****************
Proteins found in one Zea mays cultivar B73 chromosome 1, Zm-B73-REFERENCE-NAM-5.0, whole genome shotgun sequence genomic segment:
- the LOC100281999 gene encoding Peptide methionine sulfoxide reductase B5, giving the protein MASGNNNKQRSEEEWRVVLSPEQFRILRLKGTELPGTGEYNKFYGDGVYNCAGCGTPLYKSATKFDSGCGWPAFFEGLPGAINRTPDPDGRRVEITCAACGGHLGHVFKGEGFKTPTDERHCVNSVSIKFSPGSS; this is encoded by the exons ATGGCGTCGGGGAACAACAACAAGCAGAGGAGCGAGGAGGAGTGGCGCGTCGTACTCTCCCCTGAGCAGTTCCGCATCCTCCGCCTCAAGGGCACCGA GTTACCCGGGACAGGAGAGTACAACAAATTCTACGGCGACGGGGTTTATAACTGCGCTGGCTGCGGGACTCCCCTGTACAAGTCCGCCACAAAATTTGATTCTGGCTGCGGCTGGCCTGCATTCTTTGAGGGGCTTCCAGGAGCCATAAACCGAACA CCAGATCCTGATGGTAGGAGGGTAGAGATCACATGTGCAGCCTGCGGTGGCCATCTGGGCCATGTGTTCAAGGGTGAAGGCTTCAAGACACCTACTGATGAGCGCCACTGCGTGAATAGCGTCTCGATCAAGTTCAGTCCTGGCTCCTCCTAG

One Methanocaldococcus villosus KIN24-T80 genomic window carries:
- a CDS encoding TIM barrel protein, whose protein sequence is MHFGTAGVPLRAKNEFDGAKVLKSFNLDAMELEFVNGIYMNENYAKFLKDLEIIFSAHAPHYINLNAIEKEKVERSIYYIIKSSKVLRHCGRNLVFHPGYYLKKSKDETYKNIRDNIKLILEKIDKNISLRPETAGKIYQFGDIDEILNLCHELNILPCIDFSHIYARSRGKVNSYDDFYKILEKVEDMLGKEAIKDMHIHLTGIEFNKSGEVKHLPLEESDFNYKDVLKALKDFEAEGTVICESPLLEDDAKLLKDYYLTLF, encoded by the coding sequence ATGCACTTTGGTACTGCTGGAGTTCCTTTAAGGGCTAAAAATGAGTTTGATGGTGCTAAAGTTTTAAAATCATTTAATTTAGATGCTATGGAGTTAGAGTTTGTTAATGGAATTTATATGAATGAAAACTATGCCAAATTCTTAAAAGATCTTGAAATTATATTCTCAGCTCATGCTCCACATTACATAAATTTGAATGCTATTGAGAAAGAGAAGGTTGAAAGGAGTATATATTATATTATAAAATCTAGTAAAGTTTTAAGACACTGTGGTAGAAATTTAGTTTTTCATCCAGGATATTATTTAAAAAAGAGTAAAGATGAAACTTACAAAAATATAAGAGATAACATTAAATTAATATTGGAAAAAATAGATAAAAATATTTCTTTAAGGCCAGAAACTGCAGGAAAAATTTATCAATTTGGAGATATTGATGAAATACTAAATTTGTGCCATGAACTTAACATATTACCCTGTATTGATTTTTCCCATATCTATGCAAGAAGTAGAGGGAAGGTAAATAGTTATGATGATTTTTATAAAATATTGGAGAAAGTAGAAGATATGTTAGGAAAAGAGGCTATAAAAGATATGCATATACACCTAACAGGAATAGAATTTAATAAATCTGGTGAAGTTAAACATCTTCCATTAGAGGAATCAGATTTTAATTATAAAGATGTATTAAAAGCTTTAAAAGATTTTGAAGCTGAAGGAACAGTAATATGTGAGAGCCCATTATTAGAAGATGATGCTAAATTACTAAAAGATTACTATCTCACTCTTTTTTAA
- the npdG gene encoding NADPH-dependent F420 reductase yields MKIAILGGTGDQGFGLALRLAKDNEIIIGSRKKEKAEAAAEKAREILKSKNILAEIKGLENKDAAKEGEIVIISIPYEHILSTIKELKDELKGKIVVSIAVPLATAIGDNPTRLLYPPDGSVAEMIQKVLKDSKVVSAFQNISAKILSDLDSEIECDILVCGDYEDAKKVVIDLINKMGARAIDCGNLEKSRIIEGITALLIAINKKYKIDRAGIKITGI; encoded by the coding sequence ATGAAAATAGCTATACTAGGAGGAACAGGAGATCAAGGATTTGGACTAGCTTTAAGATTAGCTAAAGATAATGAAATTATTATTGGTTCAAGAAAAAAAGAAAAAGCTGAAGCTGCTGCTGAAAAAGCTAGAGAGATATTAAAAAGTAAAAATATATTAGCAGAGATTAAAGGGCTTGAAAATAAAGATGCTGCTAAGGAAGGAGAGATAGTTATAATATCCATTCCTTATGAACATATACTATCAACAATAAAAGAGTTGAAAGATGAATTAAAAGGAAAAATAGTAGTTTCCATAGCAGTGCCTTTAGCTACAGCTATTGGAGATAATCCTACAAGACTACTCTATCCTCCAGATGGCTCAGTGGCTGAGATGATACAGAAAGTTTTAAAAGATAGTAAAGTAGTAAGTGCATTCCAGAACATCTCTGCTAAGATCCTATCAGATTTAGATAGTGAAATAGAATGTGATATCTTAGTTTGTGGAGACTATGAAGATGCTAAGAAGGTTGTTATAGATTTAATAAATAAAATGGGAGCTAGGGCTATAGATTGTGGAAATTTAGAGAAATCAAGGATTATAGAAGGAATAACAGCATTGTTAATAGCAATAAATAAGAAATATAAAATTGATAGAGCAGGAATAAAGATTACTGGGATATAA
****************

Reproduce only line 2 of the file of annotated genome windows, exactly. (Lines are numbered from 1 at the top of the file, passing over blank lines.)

- the LOC100281999 gene encoding Peptide methionine sulfoxide reductase B5, giving the protein MASGNNNKQRSEEEWRVVLSPEQFRILRLKGTELPGTGEYNKFYGDGVYNCAGCGTPLYKSATKFDSGCGWPAFFEGLPGAINRTPDPDGRRVEITCAACGGHLGHVFKGEGFKTPTDERHCVNSVSIKFSPGSS; this is encoded by the exons ATGGCGTCGGGGAACAACAACAAGCAGAGGAGCGAGGAGGAGTGGCGCGTCGTACTCTCCCCTGAGCAGTTCCGCATCCTCCGCCTCAAGGGCACCGA GTTACCCGGGACAGGAGAGTACAACAAATTCTACGGCGACGGGGTTTATAACTGCGCTGGCTGCGGGACTCCCCTGTACAAGTCCGCCACAAAATTTGATTCTGGCTGCGGCTGGCCTGCATTCTTTGAGGGGCTTCCAGGAGCCATAAACCGAACA CCAGATCCTGATGGTAGGAGGGTAGAGATCACATGTGCAGCCTGCGGTGGCCATCTGGGCCATGTGTTCAAGGGTGAAGGCTTCAAGACACCTACTGATGAGCGCCACTGCGTGAATAGCGTCTCGATCAAGTTCAGTCCTGGCTCCTCCTAG